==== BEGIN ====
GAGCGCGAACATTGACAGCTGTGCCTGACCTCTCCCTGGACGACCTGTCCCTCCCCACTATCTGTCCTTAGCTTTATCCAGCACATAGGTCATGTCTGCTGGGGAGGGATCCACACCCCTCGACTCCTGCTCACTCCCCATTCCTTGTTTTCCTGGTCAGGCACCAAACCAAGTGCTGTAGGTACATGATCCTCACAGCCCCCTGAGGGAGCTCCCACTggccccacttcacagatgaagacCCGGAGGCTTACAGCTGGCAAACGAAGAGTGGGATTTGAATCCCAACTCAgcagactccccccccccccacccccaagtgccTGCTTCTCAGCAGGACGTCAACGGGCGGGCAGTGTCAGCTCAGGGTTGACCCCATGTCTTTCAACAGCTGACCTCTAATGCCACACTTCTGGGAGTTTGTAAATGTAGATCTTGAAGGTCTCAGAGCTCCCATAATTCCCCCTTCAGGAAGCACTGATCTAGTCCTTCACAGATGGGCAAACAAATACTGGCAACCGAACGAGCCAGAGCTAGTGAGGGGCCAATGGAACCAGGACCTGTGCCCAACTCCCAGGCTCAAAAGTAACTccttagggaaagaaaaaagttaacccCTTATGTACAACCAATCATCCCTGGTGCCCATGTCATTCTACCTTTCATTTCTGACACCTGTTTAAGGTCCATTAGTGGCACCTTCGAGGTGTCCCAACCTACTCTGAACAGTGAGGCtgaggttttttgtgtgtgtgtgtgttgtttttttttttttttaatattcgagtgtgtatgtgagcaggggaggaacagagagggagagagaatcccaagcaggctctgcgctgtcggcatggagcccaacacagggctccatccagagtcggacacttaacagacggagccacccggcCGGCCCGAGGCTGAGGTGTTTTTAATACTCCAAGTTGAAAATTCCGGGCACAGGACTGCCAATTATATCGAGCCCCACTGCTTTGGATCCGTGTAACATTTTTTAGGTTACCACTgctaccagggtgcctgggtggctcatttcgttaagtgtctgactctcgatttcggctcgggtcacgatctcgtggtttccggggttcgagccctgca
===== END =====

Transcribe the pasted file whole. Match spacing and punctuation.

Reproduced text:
GAGCGCGAACATTGACAGCTGTGCCTGACCTCTCCCTGGACGACCTGTCCCTCCCCACTATCTGTCCTTAGCTTTATCCAGCACATAGGTCATGTCTGCTGGGGAGGGATCCACACCCCTCGACTCCTGCTCACTCCCCATTCCTTGTTTTCCTGGTCAGGCACCAAACCAAGTGCTGTAGGTACATGATCCTCACAGCCCCCTGAGGGAGCTCCCACTggccccacttcacagatgaagacCCGGAGGCTTACAGCTGGCAAACGAAGAGTGGGATTTGAATCCCAACTCAgcagactccccccccccccacccccaagtgccTGCTTCTCAGCAGGACGTCAACGGGCGGGCAGTGTCAGCTCAGGGTTGACCCCATGTCTTTCAACAGCTGACCTCTAATGCCACACTTCTGGGAGTTTGTAAATGTAGATCTTGAAGGTCTCAGAGCTCCCATAATTCCCCCTTCAGGAAGCACTGATCTAGTCCTTCACAGATGGGCAAACAAATACTGGCAACCGAACGAGCCAGAGCTAGTGAGGGGCCAATGGAACCAGGACCTGTGCCCAACTCCCAGGCTCAAAAGTAACTccttagggaaagaaaaaagttaacccCTTATGTACAACCAATCATCCCTGGTGCCCATGTCATTCTACCTTTCATTTCTGACACCTGTTTAAGGTCCATTAGTGGCACCTTCGAGGTGTCCCAACCTACTCTGAACAGTGAGGCtgaggttttttgtgtgtgtgtgtgttgtttttttttttttttaatattcgagtgtgtatgtgagcaggggaggaacagagagggagagagaatcccaagcaggctctgcgctgtcggcatggagcccaacacagggctccatccagagtcggacacttaacagacggagccacccggcCGGCCCGAGGCTGAGGTGTTTTTAATACTCCAAGTTGAAAATTCCGGGCACAGGACTGCCAATTATATCGAGCCCCACTGCTTTGGATCCGTGTAACATTTTTTAGGTTACCACTgctaccagggtgcctgggtggctcatttcgttaagtgtctgactctcgatttcggctcgggtcacgatctcgtggtttccggggttcgagccctgca